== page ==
The Andhra government’s order, passed on January 2 in response to two fatal stampedes within a week in the state, had been challenged by the Secretary, Community Party of India, Andhra Pradesh for being violative of Article 19(1)(a) and (b) of the Constitution.
THE Andhra Pradesh High Court has stayed the Government Order (‘GO’) issued on January 2 prohibiting/restricting public meetings/assemblies on roads, roadsides and road margins throughout the state. A division bench comprising Justices Battu Devanand and Dr. V.R.K. Krupa Sagar passed the interim order to this effect on Thursday.
Justice Devanand is under consideration for transfer to the Madras High Court as the Supreme Court Collegium made a recommendation to this effect on November 24.
The GO is to remain suspended till January 23, the bench directed.
The bench found the GO prima facie contrary to the procedure provided under Section 30 of the Police Act, 1861.
The bench was hearing a public interest litigation filed by Kaka Ramakrishna, the Secretary of the Communist Party of India, Andhra Pradesh, challenging the GO as being illegal, arbitrary and violative of Articles 19(1)(a) and 19(1)(b) of the Constitution.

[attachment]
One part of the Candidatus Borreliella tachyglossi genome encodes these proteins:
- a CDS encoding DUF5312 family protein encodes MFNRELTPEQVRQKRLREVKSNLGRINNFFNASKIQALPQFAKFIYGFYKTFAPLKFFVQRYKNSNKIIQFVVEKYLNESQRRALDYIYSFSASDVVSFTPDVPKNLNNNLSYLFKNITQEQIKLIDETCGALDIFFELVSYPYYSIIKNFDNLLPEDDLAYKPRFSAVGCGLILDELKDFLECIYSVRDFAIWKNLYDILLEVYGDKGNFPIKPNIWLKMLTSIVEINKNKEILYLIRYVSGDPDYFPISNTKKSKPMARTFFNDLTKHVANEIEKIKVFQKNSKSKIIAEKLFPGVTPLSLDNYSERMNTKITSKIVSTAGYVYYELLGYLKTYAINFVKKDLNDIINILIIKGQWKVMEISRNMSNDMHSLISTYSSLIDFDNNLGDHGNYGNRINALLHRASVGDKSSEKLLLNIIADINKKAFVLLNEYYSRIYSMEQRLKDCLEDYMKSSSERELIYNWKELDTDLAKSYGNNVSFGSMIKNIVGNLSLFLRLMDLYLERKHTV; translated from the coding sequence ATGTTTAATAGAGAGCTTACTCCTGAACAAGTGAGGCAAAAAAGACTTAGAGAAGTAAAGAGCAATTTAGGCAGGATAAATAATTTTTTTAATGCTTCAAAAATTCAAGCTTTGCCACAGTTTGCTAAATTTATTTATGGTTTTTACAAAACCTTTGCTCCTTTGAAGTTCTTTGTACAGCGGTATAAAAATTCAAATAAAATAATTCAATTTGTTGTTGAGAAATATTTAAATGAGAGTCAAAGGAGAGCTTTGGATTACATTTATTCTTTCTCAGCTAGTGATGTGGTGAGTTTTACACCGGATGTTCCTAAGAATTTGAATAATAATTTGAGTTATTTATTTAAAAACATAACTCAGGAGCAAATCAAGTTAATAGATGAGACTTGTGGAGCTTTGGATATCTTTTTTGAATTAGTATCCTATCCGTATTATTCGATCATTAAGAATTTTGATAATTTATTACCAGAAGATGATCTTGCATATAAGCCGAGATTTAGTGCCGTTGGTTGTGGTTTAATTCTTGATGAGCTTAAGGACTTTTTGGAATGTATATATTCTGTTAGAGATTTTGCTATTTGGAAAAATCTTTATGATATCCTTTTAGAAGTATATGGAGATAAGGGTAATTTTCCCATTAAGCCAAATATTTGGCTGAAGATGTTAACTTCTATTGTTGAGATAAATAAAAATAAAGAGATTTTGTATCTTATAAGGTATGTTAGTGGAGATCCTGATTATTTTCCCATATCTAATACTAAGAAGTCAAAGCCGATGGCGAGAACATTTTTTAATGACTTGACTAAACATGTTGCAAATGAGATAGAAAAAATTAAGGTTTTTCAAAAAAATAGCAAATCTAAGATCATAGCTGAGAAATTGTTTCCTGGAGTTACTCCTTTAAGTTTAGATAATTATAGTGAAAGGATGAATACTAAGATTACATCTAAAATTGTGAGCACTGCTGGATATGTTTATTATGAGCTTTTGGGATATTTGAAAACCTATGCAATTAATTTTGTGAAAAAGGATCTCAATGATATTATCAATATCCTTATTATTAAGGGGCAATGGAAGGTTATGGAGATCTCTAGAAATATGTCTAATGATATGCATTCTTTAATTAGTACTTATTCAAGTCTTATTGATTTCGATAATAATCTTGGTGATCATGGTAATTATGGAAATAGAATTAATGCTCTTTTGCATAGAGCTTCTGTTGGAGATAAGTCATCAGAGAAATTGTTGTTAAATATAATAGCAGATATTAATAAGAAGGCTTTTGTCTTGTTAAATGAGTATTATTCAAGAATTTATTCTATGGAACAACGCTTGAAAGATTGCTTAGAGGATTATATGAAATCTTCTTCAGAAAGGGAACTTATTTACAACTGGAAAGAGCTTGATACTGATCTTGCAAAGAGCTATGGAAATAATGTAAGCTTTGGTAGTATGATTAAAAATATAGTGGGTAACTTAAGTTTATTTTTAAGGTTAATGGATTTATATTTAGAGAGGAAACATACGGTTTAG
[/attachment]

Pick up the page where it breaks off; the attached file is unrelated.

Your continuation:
On January 2, the state government issued the GO, citing an incident that occurred at Kandukuru on December 28 last year wherein eight persons were allegedly found dead in a stampede during a political rally by Telugu Desam Party (‘TDP’) chief N. Chandrababu Naidu. It also relied on a similar incident that occurred again on January 1, in which three women were crushed to death and at least 18 were left injured during the distribution of freebies in Guntur by the TDP.
The petitioner contended that the government’s order indirectly imposed a complete ban on the conduct of public meetings/processions on public roads. It required the authorities under Section 30 of the Police Act not to grant licence to conduct public meetings on national highways, state highways, municipal roads and panchayat roads.
“The basic rights of the people and the organizations are being curtailed and the permissions are not being granted by the Police officials under the pretext of the impugned GO. The impugned GO is issued by the 1st Respondent only to stifle the voice of the opposition and other Political parties and to deny them the right to conduct public meetings. The impugned GO imposes blanket ban on organizing meetings on public roads without dealing with the aspect of law and order problem”, the petition read.
The petitioner argued that conducting a public meeting is a fundamental right bestowed upon any citizen of this country.
“The voice of the opposition is the lifeline of any Democratic nation. By issuing the impugned GO, the Respondents are choosing to stifle the voice of the opposition by failing to provide necessary permissions”, the petitioner submitted.